May 27, 2017

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Pauline Hanson supporters in Ipswich and Toowoomba

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Image People need to stop being precious: Hanson 0:42 Pauline Hanson has defended the federal government’s proposed changes to race-hate speech laws.

Jed Smith news.com.au

VINTAGE Australian-made cars, Harley Davidson-enthusiasts in their dozens and breezy Queenslanders built into the sides of fertile hills and valleys.

This is Cunungra (population: 1147) in the Division of Wright, otherwise known as the start of Pauline Hanson country, polling as one of her strongest electorates in (20.9% in the 2016 Federal Election) in what was the strongest state for One Nation, Queensland (9.19%).

“The people are as nice you’ll meet. Always smiling, always polite,” begins the service station attendant, “but they’re also the types to sit on the veranda in their rocking chair with a shotgun across their lap.

“They like to take care of their own business up here. That’s where the territoriality and the One Nation thing creeps in,” she says, adding: “There’s unsolved murders and everything out here, bodies hidden in rivers and the bush.”

Cunungra is a spec of a town most famous for being the former mecca of Queensland’s timber industry. Thirty minutes west and signs of changing fortunes are in the air as we reach Beaudesert, a town which has been in steady decline since the local Meat Works packed up here.

Until a few weeks ago it was also suffering its hottest, driest summer in living memory. Here we meet local landowner Michael who owns the “Gun and Ammo” store in town, complete with mounted animal heads on the walls and Native American Indian statues at the entrance.

“It’s pretty cruisy. Just do what you need to do and go home at the end of the day and sink a rum,” he says of life in these parts.

That’s if you’re lucky enough to be employed by one of several family owned businesses in town or a nearby military base. Otherwise, it’s bleak.

“Next to none this stage,” he says of work prospects. “You won’t get much of a chance unless you go through Coles or Woolies or something like that.”

His political opinions are limited, other than to say, “Generally they’re all a bunch of lying pricks.”

“And the government trying to change all the gun laws to take the guns off people … if the opportunity comes along and (the public) need to defend themselves they’re not going to be able to and the military and all that are not around in all suburbs nor is the police force,” he says.

Declining living standards in towns like Beaudesert, while corporate profits boom, and the disconnect between workers and the political system have pushed many toward One Nation.

“I think (politicians) are running the country into the ground myself. With the wars going on, the refugee problem, always trying to take money away from the people that need it,” says Jerry, an ex-servicemen and One Nation voter who works as a volunteer at the war museum in Beaudesert. He voted for Hanson’s party to “keep ‘em honest.”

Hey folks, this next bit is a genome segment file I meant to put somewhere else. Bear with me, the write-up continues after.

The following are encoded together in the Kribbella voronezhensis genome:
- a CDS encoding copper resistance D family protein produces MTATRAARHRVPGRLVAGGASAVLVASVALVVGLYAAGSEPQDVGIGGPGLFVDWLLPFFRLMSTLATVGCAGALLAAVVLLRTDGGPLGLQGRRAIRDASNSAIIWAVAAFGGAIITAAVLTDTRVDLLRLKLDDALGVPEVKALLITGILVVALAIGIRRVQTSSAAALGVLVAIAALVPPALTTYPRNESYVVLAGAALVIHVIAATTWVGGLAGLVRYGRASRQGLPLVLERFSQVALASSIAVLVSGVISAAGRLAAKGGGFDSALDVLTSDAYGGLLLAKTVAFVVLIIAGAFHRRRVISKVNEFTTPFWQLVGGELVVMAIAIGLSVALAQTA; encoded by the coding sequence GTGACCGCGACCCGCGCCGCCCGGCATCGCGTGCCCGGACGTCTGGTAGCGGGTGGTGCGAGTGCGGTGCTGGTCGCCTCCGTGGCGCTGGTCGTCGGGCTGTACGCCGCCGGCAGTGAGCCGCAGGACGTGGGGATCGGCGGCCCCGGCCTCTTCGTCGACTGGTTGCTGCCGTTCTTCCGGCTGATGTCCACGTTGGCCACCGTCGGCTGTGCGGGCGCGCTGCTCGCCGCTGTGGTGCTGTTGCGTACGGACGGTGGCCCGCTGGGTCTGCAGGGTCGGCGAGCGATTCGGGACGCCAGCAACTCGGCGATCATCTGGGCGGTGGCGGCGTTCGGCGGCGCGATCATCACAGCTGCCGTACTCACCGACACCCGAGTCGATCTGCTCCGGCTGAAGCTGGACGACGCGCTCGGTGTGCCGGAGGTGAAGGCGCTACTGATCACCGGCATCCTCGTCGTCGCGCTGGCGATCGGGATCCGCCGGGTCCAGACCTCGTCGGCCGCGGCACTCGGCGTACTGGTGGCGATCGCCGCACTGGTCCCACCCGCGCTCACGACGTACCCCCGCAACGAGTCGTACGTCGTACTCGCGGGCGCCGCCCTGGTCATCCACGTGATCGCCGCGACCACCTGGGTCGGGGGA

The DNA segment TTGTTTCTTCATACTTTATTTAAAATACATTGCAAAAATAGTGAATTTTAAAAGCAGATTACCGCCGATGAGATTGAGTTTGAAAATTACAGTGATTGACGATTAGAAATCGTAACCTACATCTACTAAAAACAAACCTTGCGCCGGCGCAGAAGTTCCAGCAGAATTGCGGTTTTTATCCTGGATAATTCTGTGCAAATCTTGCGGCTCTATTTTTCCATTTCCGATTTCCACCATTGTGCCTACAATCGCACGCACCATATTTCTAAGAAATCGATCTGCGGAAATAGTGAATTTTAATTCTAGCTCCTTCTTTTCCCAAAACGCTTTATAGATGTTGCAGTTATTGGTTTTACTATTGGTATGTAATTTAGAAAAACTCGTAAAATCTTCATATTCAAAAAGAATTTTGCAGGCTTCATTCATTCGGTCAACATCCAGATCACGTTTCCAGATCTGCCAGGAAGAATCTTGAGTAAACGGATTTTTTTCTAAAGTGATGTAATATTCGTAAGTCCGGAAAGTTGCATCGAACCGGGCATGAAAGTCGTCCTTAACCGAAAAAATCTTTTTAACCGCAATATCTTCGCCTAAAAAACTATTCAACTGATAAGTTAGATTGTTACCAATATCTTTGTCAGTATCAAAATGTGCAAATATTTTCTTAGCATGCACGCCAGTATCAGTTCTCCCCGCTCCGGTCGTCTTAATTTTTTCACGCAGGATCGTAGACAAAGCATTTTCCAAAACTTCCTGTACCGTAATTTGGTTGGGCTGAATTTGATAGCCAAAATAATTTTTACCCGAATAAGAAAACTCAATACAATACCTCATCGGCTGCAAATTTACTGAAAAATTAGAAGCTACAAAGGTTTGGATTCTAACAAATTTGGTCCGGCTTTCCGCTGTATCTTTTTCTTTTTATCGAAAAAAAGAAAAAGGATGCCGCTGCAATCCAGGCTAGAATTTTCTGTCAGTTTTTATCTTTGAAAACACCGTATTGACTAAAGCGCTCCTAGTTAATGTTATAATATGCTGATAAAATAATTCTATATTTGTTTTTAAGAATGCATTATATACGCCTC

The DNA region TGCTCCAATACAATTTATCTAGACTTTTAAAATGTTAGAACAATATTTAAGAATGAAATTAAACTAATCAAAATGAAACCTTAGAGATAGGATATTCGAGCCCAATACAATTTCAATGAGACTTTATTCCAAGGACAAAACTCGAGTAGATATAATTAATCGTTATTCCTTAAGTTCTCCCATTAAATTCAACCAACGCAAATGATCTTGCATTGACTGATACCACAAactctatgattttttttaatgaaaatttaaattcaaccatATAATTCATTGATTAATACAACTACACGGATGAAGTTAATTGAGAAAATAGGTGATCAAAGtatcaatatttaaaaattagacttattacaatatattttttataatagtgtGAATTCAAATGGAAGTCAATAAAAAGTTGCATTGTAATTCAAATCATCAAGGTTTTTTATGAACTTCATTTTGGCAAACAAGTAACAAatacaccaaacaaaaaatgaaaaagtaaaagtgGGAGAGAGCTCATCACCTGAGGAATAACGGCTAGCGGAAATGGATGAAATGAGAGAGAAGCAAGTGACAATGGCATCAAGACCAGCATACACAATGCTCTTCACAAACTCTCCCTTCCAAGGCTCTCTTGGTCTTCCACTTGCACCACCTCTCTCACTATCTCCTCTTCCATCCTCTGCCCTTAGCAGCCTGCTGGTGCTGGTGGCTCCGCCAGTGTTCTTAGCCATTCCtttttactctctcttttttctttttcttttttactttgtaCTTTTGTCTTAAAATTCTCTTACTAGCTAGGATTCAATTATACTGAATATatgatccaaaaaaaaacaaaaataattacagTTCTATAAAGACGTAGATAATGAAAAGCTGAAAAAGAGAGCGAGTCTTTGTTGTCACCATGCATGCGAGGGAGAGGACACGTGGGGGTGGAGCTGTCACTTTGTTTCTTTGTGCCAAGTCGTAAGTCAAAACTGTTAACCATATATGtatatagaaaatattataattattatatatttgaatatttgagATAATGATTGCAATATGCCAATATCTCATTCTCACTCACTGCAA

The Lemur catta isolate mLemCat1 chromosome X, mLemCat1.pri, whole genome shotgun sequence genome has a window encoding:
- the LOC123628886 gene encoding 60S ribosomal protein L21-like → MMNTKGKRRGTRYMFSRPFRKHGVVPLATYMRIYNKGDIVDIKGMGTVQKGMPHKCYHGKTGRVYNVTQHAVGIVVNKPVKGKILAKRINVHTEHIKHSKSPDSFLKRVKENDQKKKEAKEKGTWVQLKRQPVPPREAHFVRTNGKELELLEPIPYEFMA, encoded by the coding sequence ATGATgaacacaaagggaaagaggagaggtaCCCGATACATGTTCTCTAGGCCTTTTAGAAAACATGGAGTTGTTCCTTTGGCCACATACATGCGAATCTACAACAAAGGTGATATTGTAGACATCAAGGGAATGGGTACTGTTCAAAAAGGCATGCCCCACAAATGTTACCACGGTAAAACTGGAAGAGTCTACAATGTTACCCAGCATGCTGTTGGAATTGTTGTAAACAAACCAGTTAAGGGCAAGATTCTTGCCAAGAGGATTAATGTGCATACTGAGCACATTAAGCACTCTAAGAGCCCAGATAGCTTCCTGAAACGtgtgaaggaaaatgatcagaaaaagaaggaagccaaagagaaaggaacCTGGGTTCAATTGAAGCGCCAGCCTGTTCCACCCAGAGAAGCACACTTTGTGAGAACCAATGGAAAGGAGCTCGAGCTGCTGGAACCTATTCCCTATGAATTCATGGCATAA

“People want (someone) to talk out about the things that concern them and One Nation seems to be listening to what the common person wants done,” he says.

There is a common enemy in Pauline Hanson country but it isn’t Islam. It’s our political system.

Further on the outskirts of town we find intergenerational dairy farmer, Greg Dennis, 47, who made national headlines last year when he drove his tractor from Beaudesert to Cairns to generate awareness about the many dairy farmers suffering under the “corporate duopoly” of Woolworths and Coles.

He has been suffering from depression lately, which he says is in no small part related to his ailing business interests and our broken political system.

“We’re experiencing a lot of downward price pressure towards the farmer because of supermarket wars and it’s becoming increasingly difficult to make a profit as a farming business across different agricultural sectors,” he says.

“It’s something I’m having a bit of a challenge with right now because I’m actually getting to a point of giving up on Australians. The Australian people don’t get it and they don’t care.

“They talk like they care but that’s not how they spend money. So when it comes to farmers who grow food, the consumer in Australia has been brainwashed by the duopoly; the cheap-cheap and down-down campaigns, and that is the way they are spending their money,” he says.

Dennis blames a political system corrupted by the profit motive of multinational corporations.

“We’re becoming oblivious to the fact that small business employs nearly as many people Australia wide as large and medium businesses combined. Yet small business is the one really suffering financially. It’s not just agriculture, it’s small business in general. There don’t seem to be any incentives coming forward to make small business to remain profitable or even viable,” he says.

Dennis had previously voted conservative — either for the Liberal Party or National/Country Party (now the Liberal National Par

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